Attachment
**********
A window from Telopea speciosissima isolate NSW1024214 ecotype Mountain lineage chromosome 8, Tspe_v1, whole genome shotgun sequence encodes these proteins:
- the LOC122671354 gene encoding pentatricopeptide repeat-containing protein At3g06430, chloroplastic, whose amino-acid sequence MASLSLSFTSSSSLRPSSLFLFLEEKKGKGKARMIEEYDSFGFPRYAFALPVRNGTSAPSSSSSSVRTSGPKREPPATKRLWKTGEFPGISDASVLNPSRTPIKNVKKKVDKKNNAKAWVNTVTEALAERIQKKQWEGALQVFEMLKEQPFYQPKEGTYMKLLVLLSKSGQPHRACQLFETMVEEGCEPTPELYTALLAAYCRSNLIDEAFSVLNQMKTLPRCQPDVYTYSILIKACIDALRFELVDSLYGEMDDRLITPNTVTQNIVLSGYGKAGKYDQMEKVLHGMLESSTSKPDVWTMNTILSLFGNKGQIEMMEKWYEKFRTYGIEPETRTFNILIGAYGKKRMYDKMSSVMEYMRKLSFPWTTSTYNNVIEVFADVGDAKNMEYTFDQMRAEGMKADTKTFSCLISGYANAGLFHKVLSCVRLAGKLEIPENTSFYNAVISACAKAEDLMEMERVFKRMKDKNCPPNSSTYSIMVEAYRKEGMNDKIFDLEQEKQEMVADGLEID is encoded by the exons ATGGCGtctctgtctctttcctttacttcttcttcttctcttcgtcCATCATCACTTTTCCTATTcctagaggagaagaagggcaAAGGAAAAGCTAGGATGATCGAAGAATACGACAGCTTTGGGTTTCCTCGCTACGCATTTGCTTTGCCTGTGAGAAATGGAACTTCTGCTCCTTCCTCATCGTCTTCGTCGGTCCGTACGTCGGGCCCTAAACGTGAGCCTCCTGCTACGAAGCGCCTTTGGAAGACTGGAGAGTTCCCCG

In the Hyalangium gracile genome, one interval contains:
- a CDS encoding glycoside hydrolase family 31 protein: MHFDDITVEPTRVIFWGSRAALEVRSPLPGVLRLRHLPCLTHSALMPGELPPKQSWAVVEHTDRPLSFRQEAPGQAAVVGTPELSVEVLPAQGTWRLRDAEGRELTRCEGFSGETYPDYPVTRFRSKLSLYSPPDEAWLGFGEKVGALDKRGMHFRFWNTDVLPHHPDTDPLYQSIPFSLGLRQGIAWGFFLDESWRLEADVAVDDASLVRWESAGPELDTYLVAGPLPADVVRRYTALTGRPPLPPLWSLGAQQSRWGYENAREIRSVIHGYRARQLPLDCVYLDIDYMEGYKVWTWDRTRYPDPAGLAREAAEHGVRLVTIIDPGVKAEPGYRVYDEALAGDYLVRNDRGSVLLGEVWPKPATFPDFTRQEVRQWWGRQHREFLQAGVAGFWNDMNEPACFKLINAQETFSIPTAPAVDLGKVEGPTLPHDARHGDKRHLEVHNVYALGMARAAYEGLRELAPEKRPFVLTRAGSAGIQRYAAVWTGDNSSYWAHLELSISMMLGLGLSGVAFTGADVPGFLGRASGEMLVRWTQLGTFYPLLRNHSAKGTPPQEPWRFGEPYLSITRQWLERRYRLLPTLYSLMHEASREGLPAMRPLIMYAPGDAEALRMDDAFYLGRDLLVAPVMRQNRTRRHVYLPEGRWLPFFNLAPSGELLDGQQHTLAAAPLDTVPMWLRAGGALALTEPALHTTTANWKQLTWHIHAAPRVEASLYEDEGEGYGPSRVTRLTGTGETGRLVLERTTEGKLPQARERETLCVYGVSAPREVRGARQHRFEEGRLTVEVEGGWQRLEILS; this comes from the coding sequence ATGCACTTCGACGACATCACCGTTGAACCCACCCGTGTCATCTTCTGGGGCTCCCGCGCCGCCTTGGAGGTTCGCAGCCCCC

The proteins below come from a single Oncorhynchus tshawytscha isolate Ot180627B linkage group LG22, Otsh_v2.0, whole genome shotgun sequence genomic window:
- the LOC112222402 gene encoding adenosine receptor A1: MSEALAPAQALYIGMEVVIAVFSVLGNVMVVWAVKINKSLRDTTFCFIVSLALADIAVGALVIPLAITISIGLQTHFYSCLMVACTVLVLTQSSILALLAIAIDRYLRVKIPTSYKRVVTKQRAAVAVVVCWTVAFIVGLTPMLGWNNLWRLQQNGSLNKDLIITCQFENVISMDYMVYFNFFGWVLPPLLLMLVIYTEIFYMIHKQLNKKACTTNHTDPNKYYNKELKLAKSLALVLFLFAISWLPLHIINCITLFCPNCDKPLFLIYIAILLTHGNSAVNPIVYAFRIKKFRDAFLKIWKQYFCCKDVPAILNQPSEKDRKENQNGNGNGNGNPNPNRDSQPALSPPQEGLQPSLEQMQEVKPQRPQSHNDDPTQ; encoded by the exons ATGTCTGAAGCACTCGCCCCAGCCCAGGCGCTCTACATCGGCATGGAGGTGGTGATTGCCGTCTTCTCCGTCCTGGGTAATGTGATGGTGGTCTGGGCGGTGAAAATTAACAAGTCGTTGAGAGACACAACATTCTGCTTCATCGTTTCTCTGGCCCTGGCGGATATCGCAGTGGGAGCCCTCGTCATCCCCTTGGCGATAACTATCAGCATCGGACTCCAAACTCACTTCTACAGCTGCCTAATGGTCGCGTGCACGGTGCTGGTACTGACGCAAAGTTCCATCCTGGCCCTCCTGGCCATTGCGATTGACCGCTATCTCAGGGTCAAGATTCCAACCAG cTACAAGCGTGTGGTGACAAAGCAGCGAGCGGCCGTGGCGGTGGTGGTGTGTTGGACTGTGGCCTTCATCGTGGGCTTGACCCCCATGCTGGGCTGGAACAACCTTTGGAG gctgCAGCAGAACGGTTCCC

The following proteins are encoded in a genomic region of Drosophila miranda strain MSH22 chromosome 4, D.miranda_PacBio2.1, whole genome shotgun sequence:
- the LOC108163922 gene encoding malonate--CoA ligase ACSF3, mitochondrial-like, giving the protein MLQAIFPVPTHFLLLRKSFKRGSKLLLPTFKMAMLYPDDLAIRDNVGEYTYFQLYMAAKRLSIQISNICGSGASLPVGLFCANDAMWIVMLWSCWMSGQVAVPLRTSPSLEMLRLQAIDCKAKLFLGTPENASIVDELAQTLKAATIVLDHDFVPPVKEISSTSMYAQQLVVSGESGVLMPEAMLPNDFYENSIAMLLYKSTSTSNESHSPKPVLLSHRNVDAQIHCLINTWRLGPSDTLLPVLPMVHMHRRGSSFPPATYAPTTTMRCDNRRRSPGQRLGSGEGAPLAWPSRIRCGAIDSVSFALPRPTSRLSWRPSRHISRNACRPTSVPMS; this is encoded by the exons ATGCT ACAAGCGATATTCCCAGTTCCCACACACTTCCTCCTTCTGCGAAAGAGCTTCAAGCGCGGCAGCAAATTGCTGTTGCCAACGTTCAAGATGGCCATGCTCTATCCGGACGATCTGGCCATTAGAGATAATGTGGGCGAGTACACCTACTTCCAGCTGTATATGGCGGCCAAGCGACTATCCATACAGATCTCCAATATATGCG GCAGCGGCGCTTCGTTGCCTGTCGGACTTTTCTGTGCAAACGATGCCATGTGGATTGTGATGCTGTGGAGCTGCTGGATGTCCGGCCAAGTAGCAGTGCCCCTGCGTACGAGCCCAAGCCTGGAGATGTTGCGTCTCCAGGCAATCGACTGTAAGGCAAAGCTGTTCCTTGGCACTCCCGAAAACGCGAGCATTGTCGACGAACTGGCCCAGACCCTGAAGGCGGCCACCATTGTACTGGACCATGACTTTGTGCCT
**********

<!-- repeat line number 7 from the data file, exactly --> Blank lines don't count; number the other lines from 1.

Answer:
The following proteins are encoded in a genomic region of Drosophila miranda strain MSH22 chromosome 4, D.miranda_PacBio2.1, whole genome shotgun sequence: